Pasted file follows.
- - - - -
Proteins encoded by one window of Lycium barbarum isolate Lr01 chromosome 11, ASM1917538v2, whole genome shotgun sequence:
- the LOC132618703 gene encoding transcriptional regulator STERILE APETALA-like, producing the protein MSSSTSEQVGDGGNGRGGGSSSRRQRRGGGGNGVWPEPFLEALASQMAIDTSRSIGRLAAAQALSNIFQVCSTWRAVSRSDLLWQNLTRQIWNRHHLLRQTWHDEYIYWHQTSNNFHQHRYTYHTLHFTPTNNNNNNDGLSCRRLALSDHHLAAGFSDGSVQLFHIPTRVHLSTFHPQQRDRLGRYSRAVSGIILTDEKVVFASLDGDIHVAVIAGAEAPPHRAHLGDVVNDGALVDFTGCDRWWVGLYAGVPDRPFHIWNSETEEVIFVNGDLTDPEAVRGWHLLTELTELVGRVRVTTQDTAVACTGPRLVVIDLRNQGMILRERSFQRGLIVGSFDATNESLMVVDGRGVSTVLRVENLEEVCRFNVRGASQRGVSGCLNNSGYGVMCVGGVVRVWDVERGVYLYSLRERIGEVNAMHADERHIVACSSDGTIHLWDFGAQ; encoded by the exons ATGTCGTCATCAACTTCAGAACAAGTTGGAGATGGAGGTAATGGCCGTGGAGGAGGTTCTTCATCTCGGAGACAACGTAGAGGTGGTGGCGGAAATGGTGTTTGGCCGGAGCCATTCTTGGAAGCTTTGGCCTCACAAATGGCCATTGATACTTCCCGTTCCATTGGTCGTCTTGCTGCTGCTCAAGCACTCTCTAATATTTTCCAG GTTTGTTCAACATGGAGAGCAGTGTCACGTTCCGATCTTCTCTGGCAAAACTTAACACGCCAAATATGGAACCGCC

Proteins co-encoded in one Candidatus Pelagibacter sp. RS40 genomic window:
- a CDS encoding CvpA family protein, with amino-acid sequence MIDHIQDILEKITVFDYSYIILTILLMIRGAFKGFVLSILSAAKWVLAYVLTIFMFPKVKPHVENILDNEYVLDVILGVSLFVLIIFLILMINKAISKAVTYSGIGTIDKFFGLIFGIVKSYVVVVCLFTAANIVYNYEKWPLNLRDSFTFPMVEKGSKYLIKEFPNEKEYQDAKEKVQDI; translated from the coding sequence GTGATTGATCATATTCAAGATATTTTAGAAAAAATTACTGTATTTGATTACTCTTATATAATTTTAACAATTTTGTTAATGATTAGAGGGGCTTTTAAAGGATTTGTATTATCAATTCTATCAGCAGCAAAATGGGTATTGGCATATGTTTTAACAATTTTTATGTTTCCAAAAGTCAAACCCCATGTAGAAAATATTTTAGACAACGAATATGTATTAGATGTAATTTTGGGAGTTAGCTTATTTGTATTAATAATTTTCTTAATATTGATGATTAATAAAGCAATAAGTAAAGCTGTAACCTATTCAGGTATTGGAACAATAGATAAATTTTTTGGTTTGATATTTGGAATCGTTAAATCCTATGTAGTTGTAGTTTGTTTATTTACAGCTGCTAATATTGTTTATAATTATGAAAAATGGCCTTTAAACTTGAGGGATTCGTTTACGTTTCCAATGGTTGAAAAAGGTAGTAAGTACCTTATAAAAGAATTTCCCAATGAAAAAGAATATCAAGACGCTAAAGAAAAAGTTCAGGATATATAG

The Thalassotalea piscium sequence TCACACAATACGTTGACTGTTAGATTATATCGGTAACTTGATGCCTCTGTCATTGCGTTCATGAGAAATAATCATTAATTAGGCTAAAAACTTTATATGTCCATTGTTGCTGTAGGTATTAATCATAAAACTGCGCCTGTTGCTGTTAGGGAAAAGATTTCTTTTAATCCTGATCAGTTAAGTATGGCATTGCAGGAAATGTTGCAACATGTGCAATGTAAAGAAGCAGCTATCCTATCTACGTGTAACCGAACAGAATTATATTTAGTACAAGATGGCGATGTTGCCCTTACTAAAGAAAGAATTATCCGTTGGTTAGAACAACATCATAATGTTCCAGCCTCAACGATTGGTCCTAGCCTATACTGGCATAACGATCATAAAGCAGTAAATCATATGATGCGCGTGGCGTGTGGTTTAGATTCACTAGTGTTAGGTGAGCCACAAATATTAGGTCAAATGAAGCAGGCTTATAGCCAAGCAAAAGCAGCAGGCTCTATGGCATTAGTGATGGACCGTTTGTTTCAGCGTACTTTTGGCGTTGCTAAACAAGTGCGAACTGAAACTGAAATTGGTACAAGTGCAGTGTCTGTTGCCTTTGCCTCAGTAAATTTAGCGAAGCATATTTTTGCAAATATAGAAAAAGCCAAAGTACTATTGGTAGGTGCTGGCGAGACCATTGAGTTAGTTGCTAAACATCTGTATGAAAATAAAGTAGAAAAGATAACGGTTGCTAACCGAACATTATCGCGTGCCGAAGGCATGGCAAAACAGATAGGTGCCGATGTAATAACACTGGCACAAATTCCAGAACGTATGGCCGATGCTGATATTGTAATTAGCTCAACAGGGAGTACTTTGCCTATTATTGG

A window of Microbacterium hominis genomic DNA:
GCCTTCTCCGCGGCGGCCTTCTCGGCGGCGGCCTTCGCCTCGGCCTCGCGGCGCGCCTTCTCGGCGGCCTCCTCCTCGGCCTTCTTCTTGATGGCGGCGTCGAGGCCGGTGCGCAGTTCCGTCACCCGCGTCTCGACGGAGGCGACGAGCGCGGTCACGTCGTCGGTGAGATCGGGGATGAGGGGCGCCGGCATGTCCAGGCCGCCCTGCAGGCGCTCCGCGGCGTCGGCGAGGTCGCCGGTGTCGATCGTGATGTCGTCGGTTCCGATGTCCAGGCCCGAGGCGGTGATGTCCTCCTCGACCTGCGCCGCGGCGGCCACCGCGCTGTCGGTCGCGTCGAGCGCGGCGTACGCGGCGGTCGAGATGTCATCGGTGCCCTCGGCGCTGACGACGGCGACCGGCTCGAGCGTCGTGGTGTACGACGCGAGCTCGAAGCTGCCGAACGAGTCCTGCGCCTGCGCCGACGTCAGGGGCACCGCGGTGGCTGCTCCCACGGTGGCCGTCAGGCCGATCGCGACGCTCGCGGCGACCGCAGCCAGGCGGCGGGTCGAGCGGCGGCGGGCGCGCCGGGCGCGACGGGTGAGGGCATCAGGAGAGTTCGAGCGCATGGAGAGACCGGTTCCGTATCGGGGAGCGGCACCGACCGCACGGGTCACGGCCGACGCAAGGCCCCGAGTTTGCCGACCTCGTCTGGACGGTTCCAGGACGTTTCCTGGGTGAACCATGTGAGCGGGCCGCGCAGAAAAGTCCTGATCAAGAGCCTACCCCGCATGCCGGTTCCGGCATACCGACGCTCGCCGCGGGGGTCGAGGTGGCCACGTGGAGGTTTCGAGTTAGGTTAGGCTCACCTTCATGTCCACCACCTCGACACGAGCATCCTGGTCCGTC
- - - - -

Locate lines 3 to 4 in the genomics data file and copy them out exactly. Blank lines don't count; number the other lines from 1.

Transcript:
Proteins co-encoded in one Candidatus Pelagibacter sp. RS40 genomic window:
- a CDS encoding CvpA family protein, with amino-acid sequence MIDHIQDILEKITVFDYSYIILTILLMIRGAFKGFVLSILSAAKWVLAYVLTIFMFPKVKPHVENILDNEYVLDVILGVSLFVLIIFLILMINKAISKAVTYSGIGTIDKFFGLIFGIVKSYVVVVCLFTAANIVYNYEKWPLNLRDSFTFPMVEKGSKYLIKEFPNEKEYQDAKEKVQDI; translated from the coding sequence GTGATTGATCATATTCAAGATATTTTAGAAAAAATTACTGTATTTGATTACTCTTATATAATTTTAACAATTTTGTTAATGATTAGAGGGGCTTTTAAAGGATTTGTATTATCAATTCTATCAGCAGCAAAATGGGTATTGGCATATGTTTTAACAATTTTTATGTTTCCAAAAGTCAAACCCCATGTAGAAAATATTTTAGACAACGAATATGTATTAGATGTAATTTTGGGAGTTAGCTTATTTGTATTAATAATTTTCTTAATATTGATGATTAATAAAGCAATAAGTAAAGCTGTAACCTATTCAGGTATTGGAACAATAGATAAATTTTTTGGTTTGATATTTGGAATCGTTAAATCCTATGTAGTTGTAGTTTGTTTATTTACAGCTGCTAATATTGTTTATAATTATGAAAAATGGCCTTTAAACTTGAGGGATTCGTTTACGTTTCCAATGGTTGAAAAAGGTAGTAAGTACCTTATAAAAGAATTTCCCAATGAAAAAGAATATCAAGACGCTAAAGAAAAAGTTCAGGATATATAG